Despite taking some time to get our bearings in Paris due to the unusual street names and large round-abouts we eventually saw what we came to see and ate more cream filled pastries then we should have but, “C’est la vie”. I even enjoyed my visit to the Louvre and a peek at the Mona Lisa but the truth is I enjoyed the ceilings, interiors and architecture more then the paintings. For those who didn’t know,(like me), the Louvre is a huge, beautifully restored palace who’s beauty rivals that of the art pieces it houses. Of the art there I found the sculptures to be the most interesting. The sculptors ability to create a beautiful, life-like work from cold, hard stone, amazed me and they sculpted those master pieces hundreds of years ago.
I first started thinking about visiting Paris when Eddie Merckx was consistently winning the Tour de France. It was the seventies and a Belgium exchange student and I used to talk about European bicycle racing and the Belgium superstar during our rides along the back roads of Indiana. Seeing the Champs Élysées, Arc de Triomphe and all the other sights in person that I have previously only seen on videos of the Tour de France was great. Now I can better appreciate what the riders mean when they say, “The Champs Élysées looks flat on TV but it’s not”. It’s also a rough, cobble stone surface that must inflict some pain on the riders worn bodies when sprinting at top speeds at the conclusion of three weeks of racing.
We may have lost our way a few times between Notre Dame, the Eiffel Tower and our hotel but we are definately on the right train to “The Camino”. Three seats back a pair of hiking poles look oddly out of place as their tips rise high above the heads of the seated passengers and a few cars up I saw a man boarding with a backpack that had a shell dangling from it, the symbol of “The Way” or “The Camino”. “The Way” is a walking path that has been traveled by thousands of people, known as pilgrims, for hundreds and hundreds of years. The route we are doing is known as the “French Way” which stretches from St. Jean Pied de Port France to Santiago de Compostela Spain, 800 kilometers (500 miles).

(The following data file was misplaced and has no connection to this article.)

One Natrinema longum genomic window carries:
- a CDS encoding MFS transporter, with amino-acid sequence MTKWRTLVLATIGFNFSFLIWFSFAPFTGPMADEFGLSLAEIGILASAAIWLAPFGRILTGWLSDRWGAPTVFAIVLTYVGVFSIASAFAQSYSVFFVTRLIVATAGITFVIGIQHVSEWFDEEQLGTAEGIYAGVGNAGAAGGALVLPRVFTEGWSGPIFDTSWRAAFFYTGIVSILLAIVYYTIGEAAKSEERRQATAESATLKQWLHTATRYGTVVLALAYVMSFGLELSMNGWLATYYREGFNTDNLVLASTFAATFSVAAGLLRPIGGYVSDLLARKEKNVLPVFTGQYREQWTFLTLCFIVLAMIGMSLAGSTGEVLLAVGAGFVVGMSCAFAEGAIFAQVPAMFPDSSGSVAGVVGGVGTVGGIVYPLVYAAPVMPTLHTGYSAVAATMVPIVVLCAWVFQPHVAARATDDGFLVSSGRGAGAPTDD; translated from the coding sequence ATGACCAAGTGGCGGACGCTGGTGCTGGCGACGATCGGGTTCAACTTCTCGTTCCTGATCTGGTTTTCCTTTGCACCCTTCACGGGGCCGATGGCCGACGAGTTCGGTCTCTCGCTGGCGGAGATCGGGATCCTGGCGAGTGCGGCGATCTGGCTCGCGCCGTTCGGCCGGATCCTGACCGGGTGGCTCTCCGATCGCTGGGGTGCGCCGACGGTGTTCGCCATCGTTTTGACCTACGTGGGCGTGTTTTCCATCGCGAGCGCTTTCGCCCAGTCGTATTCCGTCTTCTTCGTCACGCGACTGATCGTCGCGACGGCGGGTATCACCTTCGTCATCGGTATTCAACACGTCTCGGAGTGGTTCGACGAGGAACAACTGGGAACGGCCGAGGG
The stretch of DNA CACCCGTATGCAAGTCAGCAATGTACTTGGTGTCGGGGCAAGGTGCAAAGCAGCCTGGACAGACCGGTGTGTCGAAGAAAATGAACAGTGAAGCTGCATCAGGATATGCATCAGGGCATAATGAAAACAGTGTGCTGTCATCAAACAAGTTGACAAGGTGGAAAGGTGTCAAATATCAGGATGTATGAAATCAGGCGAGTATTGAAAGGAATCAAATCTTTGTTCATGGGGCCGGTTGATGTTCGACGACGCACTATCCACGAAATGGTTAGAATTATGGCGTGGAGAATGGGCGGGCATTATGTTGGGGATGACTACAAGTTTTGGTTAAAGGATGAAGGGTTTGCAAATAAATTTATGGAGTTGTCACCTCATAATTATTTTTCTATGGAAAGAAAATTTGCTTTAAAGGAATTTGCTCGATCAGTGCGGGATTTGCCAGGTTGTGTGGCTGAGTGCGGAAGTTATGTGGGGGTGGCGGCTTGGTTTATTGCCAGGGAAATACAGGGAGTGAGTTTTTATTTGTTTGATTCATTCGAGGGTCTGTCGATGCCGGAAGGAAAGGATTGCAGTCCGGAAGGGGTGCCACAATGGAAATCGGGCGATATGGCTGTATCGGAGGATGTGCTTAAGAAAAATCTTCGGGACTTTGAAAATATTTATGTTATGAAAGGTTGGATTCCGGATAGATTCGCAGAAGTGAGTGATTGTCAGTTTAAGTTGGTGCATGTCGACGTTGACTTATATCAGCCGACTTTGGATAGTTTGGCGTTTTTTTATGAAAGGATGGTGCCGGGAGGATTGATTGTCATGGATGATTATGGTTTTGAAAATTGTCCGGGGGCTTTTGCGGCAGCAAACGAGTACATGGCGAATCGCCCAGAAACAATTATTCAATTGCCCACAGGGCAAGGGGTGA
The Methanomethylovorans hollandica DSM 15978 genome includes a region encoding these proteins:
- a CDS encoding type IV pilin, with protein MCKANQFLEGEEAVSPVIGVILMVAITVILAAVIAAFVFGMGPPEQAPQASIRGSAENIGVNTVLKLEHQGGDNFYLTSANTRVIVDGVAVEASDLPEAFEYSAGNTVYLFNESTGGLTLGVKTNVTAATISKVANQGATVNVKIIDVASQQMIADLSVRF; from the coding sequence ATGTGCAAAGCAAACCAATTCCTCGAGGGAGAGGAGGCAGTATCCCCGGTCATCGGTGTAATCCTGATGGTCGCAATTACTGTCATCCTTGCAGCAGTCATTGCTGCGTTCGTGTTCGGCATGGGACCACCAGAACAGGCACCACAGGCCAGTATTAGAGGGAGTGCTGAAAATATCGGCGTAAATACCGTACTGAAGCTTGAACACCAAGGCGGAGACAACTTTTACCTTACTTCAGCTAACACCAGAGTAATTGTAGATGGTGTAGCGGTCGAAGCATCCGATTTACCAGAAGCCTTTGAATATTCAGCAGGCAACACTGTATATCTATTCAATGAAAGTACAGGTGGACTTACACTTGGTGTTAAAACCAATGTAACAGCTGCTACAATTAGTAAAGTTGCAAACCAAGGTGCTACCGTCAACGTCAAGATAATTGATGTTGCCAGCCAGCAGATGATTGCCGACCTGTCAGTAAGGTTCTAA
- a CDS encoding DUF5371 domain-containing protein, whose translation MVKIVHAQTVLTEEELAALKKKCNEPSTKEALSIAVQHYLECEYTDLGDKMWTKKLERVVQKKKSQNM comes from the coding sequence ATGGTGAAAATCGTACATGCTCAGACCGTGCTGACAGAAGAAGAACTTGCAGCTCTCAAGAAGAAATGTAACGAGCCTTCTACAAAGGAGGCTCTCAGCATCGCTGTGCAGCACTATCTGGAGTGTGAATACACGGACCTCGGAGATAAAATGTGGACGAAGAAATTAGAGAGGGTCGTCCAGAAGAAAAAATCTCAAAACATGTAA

The transfer of trains in Bayonne went well but five kilometers from our destination in St. Jean our luck changed. The train came to a complete stop without a station in sight. Then the the engineer walked out of his private space, off the train and down the tracks. We sat there for at least an hour and a half while the passengers and the train staff jabbered back and forth in French. A French woman kindly translated for us without us even asking. A tree had fallen onto the tracks and we were going back to the last train station where a bus would take us to our destination. A fellow pilgrim from France offered us her phone to let us notify our albergue that we were going to be late.
We arrived in St. Jean and the albergue two and a half hours after the dinner was served but they kindly fed us like kings despite our late arrival. The staff typically end their day after eleven and wake around five in the morning, they feed the pilgrims at six-thirty then spend the rest of the day cooking, cleaning and answering phone calls. It’s a hard job but the owner, Huberta, and her three volunteers do it well and with an incredibly positive attitude. The albergue is named “L’Esprit Du Chemin” and they truly have the spirit of “The Way”. I can’t imagine a better place to start our journey along “The Way”.